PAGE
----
This past Sunday, June 5th, was the final road race of the So Cal cycling schedule so it was important for our Swami's team to have a good presence.
The 93-mile race in the oil fields outside Bakersfield was challenging as the course included long stretches of exposed road to the wind and sun, sections littered with potholes that resembled Belgian cobbles, a gradual four-mile climb and a twisting descent.
We had five teammates in the race which gave us firepower and allowed us each to take up a roll within the race. The night before we gathered for a team dinner and discussed our war plan.
Our youngest rider, Matt Shackley, covered each and every early breakaway move in an effort to keep our team represented in case one of the moves stuck. Pascal Bonaventure, who had raced, and won, the 40-plus race the previous day, was glued near the front of the pack and always provided me with a safe wheel to follow through the field. Trevor Haag came into the race a bit under trained and had some difficulty, and Chris Burnam came into his own during the third lap and towed me back into the lead group after I slipped out of the group the final time up the climb. Last, but not to be forgotten, were Miles and Daniel who selflessly handed us feeds after each lap. Without those two, five Swami's would have entered the scorching oil fields and not made it out alive.
Going into the race, I knew my fitness was getting better with each passing week, so I thought if the climb was not ultra selective I would have a chance to fight it out in the final miles. At the same time, I did not like my chances in a bunch sprint.
The first lap was ho-hum as one lone rider went off the front and built a one-and-a-half minute lead. This did not cause too much panic in the group though as that breakaway rider was a weak climber and was merely trying to make it over the climb to avoid getting dropped. Some minor attacks went but they always were neutralized.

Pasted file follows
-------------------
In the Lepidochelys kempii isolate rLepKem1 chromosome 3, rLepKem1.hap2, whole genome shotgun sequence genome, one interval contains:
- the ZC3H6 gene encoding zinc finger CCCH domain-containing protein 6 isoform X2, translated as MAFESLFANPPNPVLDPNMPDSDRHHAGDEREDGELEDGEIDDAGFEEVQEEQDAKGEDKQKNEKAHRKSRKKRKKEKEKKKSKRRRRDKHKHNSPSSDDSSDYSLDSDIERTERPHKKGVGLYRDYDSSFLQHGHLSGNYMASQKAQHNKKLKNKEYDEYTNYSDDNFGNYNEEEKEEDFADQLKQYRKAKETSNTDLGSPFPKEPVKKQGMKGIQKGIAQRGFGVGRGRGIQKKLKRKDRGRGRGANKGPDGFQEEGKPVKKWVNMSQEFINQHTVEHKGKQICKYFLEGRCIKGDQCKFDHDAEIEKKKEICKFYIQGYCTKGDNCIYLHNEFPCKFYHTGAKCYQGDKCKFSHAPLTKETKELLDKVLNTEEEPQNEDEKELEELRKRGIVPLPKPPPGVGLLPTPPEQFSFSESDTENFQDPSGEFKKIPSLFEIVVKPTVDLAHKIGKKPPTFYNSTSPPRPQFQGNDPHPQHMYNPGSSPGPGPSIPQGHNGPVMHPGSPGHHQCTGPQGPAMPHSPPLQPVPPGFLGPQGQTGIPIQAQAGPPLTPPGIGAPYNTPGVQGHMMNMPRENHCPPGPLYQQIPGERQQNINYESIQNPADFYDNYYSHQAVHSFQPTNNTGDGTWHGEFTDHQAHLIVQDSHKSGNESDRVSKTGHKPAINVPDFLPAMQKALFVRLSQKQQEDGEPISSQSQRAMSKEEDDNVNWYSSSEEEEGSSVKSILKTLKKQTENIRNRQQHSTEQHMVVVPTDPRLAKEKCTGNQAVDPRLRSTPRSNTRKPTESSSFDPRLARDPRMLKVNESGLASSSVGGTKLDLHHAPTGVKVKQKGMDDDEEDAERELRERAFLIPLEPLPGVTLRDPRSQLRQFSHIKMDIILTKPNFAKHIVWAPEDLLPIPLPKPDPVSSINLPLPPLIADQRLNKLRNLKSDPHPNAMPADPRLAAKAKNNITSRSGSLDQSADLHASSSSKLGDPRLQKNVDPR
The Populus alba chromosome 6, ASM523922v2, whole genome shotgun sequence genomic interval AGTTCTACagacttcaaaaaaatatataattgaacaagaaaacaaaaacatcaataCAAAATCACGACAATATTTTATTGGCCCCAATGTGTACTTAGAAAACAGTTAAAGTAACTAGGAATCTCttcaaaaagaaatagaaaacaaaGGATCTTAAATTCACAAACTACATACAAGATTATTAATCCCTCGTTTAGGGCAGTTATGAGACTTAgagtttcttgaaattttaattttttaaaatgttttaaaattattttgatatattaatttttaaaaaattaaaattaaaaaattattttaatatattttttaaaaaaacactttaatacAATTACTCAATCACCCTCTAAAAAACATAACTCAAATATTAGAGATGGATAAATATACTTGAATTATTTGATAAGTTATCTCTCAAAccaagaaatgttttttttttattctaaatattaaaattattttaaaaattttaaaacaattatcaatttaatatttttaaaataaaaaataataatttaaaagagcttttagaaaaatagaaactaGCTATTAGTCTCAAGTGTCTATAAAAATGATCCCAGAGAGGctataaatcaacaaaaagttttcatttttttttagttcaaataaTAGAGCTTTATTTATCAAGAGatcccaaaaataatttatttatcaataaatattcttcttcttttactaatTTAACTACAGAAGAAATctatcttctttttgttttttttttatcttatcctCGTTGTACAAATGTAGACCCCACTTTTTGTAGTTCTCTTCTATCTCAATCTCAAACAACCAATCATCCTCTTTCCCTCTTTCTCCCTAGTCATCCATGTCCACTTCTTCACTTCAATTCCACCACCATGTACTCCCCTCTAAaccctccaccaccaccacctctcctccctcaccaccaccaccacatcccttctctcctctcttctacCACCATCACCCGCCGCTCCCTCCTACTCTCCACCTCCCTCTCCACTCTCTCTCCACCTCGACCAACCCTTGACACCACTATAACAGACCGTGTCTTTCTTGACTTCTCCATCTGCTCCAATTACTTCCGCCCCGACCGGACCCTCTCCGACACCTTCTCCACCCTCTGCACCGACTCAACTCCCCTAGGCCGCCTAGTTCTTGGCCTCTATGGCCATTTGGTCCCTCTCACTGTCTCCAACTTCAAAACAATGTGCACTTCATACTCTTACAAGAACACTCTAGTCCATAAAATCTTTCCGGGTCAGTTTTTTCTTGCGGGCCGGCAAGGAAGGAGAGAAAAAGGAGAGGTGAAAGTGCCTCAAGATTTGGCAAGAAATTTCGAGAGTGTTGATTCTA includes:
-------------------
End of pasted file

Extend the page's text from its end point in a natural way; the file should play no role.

The second time up the climb at the 50-mile mark into the race, the pace was elevated and cracks formed in the group. I managed to stay at the front and tried to keep the pressure on all the way over the top of the climb. However, once off the descent, the pace slowed again the dropped riders from the climb were eventually able to rejoin.
A rider I have a great deal of respect for, Eric Marcotte, did not have any teammate support in this race and kept urging others to keep the pace high. When riders wouldn't respond, he would ride off the front in an effort to instigate some breakaway companions. Each time he went, I rode off with him and we took pull after pull but every gap was eventually closed.
At the 70-mile mark, the third time we hit the section of road littered with potholes, the race official who had been following us, waved the entire peloton to a halt and we sat unable to pedal for five minutes while he chewed riders out for crossing over the yellow line at various points during the race. This forced pit stop allowed dropped riders to rejoin the group and we were a massive group of fifty-plus riders going into the final 20-miles of the race.